Pleased to present a 2022 guitar built for my friend, guitarist and teacher Costin Soare. Here I am revisiting the French school, this time taking inspiration from the works of Dominique Field. It is a Fleta style bracing (two harmonic bars under the soundhole but with only five fan braces, meaning a rather meaty soundboard) with densely braced, stiff back and sides. The guitar has excellent sustain and a thick, powerful first string. The tone is refined, reminding me of a Bouchet but with less nasality, more explosion, and a bolder more Spanish bass. The sound has good spontaneity and seems eager to project forward rather than being trapped inside. Overall I am very pleased and I will be using this as a starting point for my future modern spruce guitars.
Austrian Alpine spruce soundboard, African wenge back and sides, African sipo mahogany neck with rosewood reinforcement, African blackwood fingerboard with stainless steel frets, matched Brazilian rosewood bridge, heelcap and endgraft, Amazon rosewood carved headplate, Gotoh premium tuners.
Sample recordings are made in its early days (raw tone being bare wood) with carbon strings.
I have been fantasizing for a few years about using one of the special extra dark Amazon rosewood sets in my collection so building this guitar has been a real experience. It has also proved to be hard to fill and finish in the traditional way, I needed a few healthy months to get a thick flat shellac film (I really don’t want to deliver those superficial finishes that burn and flake off after 2 weeks of use)
The title is lattice braced but the soundboard is actually in the traditional range of thicknesses while the spruce lattice is discreet in influence. The body of the guitar however is stiff and heavy as I believe this is the right alternative (NB alternative, not replacement) to the traditional light build.
Other details are Brazilian rosewood bridge, armrest and internal elements, Sipo mahogany elevated neck, African blackwood fingerboard with stainless steel frets, Gotoh premium tuners and an unobtrusive yet slightly beneficial soundport.
Below the (many) photos, two beautifully played videos took mid-way during the polishing process.
One of my composite soundboard prototypes which came to completion during the pandemic. Alpine spruce outer, balsa core, cedar inner, Indian rosewood body, Brazilian rosewood bridge, ebony binding and armrest. As always I did not design this for absolute volume/boom but a blend of tonal quality, sustain and projection. I was very pleased with the result: quality, singing trebles, low nasality, natural tone.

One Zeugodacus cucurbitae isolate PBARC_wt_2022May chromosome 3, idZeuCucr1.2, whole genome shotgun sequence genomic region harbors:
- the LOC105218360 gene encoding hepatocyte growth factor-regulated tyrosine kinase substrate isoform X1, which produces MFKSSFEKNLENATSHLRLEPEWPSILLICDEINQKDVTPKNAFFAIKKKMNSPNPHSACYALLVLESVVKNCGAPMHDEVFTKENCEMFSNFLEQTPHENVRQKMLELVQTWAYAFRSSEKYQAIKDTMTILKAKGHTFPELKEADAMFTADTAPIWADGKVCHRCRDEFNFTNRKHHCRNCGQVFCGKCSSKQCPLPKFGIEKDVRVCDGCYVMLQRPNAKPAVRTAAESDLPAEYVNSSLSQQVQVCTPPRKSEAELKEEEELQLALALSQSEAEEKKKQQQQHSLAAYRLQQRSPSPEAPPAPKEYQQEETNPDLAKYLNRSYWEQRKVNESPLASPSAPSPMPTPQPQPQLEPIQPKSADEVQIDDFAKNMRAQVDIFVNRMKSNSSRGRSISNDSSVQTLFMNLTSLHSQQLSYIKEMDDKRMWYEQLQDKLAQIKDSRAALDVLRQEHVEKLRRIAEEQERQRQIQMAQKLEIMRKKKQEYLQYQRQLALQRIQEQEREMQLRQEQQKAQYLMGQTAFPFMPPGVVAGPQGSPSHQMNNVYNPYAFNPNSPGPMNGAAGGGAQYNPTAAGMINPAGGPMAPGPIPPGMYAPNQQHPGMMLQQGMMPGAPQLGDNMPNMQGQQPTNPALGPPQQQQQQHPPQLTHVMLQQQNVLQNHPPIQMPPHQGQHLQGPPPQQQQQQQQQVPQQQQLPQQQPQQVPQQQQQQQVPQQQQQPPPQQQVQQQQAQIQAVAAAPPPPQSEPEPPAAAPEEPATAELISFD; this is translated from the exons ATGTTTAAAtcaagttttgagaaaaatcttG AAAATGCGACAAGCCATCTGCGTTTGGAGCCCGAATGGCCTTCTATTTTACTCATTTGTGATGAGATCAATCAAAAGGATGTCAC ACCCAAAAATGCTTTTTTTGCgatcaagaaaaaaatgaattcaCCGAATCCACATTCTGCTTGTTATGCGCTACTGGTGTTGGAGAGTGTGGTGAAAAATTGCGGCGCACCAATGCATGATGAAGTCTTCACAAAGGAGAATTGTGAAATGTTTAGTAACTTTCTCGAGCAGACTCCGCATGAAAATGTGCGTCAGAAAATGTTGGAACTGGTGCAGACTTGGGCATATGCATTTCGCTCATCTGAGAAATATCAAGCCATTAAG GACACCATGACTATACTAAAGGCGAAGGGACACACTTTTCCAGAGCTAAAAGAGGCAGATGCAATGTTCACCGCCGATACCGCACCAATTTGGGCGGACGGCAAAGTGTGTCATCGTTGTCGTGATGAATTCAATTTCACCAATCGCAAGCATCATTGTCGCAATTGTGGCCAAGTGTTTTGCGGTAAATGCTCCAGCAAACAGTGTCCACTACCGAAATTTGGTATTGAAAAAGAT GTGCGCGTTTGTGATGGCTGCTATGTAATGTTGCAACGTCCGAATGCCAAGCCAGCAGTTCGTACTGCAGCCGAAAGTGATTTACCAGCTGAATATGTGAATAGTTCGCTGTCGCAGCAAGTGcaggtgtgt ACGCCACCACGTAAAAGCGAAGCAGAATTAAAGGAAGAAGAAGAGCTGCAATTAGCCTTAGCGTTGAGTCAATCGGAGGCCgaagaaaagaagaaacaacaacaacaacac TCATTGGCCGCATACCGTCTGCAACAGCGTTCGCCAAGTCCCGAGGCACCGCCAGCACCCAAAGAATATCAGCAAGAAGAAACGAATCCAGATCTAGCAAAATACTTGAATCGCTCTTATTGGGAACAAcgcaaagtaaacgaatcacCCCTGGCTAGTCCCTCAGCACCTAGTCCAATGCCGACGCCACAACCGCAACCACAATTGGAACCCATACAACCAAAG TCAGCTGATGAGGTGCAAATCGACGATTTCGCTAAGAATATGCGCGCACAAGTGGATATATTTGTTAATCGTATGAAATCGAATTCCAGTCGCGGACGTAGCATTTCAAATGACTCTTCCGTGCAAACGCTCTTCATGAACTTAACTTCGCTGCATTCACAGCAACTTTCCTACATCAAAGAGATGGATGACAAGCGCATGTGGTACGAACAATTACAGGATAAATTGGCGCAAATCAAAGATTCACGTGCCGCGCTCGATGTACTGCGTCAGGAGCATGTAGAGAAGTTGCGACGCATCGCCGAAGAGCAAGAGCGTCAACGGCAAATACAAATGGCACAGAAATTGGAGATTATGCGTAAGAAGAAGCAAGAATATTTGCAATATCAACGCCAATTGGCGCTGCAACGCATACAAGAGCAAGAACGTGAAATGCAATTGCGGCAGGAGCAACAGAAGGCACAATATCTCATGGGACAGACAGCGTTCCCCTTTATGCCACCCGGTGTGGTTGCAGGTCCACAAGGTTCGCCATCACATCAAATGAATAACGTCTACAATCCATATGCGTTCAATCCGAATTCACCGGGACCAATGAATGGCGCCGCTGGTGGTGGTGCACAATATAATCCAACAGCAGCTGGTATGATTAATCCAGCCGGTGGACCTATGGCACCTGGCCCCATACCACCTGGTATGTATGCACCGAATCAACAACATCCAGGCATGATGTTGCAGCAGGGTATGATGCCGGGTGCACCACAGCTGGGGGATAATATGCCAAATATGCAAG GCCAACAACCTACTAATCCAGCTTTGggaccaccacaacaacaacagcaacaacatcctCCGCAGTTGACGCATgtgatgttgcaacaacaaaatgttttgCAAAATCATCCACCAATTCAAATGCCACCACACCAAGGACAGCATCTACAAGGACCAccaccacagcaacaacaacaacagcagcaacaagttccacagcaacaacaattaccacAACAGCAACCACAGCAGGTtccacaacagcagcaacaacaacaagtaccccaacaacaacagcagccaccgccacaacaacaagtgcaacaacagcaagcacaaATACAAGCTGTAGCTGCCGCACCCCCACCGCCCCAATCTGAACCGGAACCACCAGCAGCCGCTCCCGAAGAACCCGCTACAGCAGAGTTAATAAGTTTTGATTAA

Celebrating the aquisition of “marianguitars.com” with a post 🙂 This is my number 74 delivered in spring 2021. Hauser engine but with an elevated neck and armrest, Alpine spruce, old Rio bridge, ABW fingerboard, Madagascar rosewood body. Fortunate to have Dragos Ilie in town for a test run.
My first elevated neck guitar! While it doesn’t seem to make a tremendous difference in playability (at least for my hands/skill) there are several constructive aspects that make me wish I had started doing it sooner.
Red cedar soundboard, lattice braced, muninga bridge
Indian rosewood body and headplate, mahogany binding
Spanish cedar neck with African blackwood fingerboard, Gotoh premium tuners.
Recording is made with just a shellac seal coat on the soundboard, fresh uncured nitro back and sides, carbon strings (fresh as well thus going out of tune)
Showing off some exciting recent additions to my wood stock.
-2 sets of very dark and tight Amazon rosewood. It is the first time I see this variety (99% of it seems to be the lighter, reddish sort). Under finish it will make a gorgeous dark, almost black chocolate.
-a set of straight grain, quartered ziricote, something increasingly difficult to find these days. The tap tone is better than I expected, not Brazilian rosewood-metallic but still sustaining. I imagine the sound should be a bit like Indian rosewood.
-3 sets of fantastic bubinga, deep dark red and perfectly quartered, full of silk end to end. This tree must have had a humongous (and very regular) diameter.